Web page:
We take up our story in the parashah called VaEra at chapter 7, verse 14: Pharaoh hardened his heart and would not let the people go. Moshe and Aharon had come to bring him a message, and he turned away from it.
A close examination of the events so far indicate no reason why Pharaoh should be impressed: Moshe and Aharon his brother have appeared before him, and Aharon has turned his walking staff into a serpent. Pharaoh’s servants promptly imitated the special effects, and Pharaoh turned away, dismissing the message and the messengers.
How many of us have had this experience, or been the victim of it? A disturbing message, dismissed as someone else’s truth, not mine? A message refused on the face of it, because it’s so patently ridiculous? After all, you see it your way and I see it mine, and aren’t both views – or even my assertion that there is nothing to see – both equally true?
It is true, after all, that all truth is relative; what is also true, however, is that different truths create different contexts and different consequences. Truth must be understood by the company it keeps, so to speak. What are the consequences of what we see and refuse to credit?
Pharaoh turns away, “hardening his heart” and refusing to listen to a message that seemed preposterous, or at least ridiculously unpleasant. Did his unwillingness to to listen, to look, early on really lead to the catastrophe his people experienced? And if so, what must we learn from this example of turning away from the unpleasant and disturbing messages that come to us? What are we risking by pretending everything will be all right – what are the chances, anyway?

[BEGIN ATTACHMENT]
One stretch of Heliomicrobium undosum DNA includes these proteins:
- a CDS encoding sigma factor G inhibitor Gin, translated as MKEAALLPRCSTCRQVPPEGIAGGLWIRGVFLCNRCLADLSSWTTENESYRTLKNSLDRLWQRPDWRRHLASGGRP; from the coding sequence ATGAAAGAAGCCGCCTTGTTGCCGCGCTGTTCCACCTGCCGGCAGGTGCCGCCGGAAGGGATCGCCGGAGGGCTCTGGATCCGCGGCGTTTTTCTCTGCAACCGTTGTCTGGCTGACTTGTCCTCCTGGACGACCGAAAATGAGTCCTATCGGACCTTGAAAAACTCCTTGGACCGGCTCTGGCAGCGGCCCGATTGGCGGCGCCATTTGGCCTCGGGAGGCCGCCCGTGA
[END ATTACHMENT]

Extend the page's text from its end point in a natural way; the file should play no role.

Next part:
On this Shabbat, what can we learn from a parashah called VaEra, from Exodus 6.3: I appeared to Abraham, to Isaac, and to Jacob as a Mighty G-d, but by my Name I did not reveal Myself to them….
Perhaps that truth is revealed in different ways at different times, and different contexts. No one’s truth is absolute; all of us need to listen, and to look.
In a recent article about the polarization of American politics, Jill Lepore offers us a fresh perspective on this idea:
“In more analytically luxuriant times, political scientists debated some of the very questions that…before the denial of climate change, certain philosophers argued that all science is interpretation….But intellectuals, as Bruno Latour once pointed out, are nearly always one critique too late: “entire Ph.D. programs are still running to make sure that good American kids are learning the hard way that facts are made up, that there is no such thing as natural, unmediated, unbiased access to truth, that we are always prisoners of language, that we always speak from a particular standpoint, and so on, while dangerous extremists are using the very same argument of social construction to destroy hard-won evidence that could save our lives.” Irony is cheap, not painless.” (New Yorker, Dec 2 2013, p. 79)
Truth is a very powerful weapon. In the wrong hands, it brings plagues and tragedy. We cannot afford to look away and dismiss the potential damage of arguments that seem absurd, especially when so many people are ready to uncritically adopt them.
Not all is revealed to anyone; humility is a necessary partner to the truth we think we know well enough to assert, and live by. But truth does exist, and as the Kotzker Rebbe said, we must look for it everywhere, and help it to rise from the ground.